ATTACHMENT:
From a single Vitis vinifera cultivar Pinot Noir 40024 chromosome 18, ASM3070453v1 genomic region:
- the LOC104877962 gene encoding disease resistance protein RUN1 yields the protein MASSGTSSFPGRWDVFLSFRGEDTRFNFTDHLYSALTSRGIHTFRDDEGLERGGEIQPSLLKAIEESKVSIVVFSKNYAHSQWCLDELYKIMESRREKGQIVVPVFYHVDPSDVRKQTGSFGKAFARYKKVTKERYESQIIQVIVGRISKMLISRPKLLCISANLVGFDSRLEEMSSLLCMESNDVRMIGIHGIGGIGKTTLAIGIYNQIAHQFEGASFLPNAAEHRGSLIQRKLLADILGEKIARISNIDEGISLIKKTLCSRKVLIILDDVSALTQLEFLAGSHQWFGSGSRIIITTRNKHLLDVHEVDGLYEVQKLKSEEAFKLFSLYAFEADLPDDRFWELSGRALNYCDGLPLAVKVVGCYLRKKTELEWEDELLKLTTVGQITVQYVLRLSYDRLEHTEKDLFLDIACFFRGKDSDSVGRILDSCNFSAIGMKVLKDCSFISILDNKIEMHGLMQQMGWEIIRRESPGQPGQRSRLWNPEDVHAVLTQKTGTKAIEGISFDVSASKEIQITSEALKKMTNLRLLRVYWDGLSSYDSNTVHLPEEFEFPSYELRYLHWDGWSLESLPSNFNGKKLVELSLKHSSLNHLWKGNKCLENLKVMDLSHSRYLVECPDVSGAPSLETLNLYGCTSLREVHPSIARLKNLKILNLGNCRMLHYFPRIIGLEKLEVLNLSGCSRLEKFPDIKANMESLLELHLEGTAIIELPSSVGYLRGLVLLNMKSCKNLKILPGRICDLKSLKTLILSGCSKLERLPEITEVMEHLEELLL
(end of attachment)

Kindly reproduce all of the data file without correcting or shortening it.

From a single Vitis vinifera cultivar Pinot Noir 40024 chromosome 18, ASM3070453v1 genomic region:
- the LOC104877962 gene encoding disease resistance protein RUN1 yields the protein MASSGTSSFPGRWDVFLSFRGEDTRFNFTDHLYSALTSRGIHTFRDDEGLERGGEIQPSLLKAIEESKVSIVVFSKNYAHSQWCLDELYKIMESRREKGQIVVPVFYHVDPSDVRKQTGSFGKAFARYKKVTKERYESQIIQVIVGRISKMLISRPKLLCISANLVGFDSRLEEMSSLLCMESNDVRMIGIHGIGGIGKTTLAIGIYNQIAHQFEGASFLPNAAEHRGSLIQRKLLADILGEKIARISNIDEGISLIKKTLCSRKVLIILDDVSALTQLEFLAGSHQWFGSGSRIIITTRNKHLLDVHEVDGLYEVQKLKSEEAFKLFSLYAFEADLPDDRFWELSGRALNYCDGLPLAVKVVGCYLRKKTELEWEDELLKLTTVGQITVQYVLRLSYDRLEHTEKDLFLDIACFFRGKDSDSVGRILDSCNFSAIGMKVLKDCSFISILDNKIEMHGLMQQMGWEIIRRESPGQPGQRSRLWNPEDVHAVLTQKTGTKAIEGISFDVSASKEIQITSEALKKMTNLRLLRVYWDGLSSYDSNTVHLPEEFEFPSYELRYLHWDGWSLESLPSNFNGKKLVELSLKHSSLNHLWKGNKCLENLKVMDLSHSRYLVECPDVSGAPSLETLNLYGCTSLREVHPSIARLKNLKILNLGNCRMLHYFPRIIGLEKLEVLNLSGCSRLEKFPDIKANMESLLELHLEGTAIIELPSSVGYLRGLVLLNMKSCKNLKILPGRICDLKSLKTLILSGCSKLERLPEITEVMEHLEELLL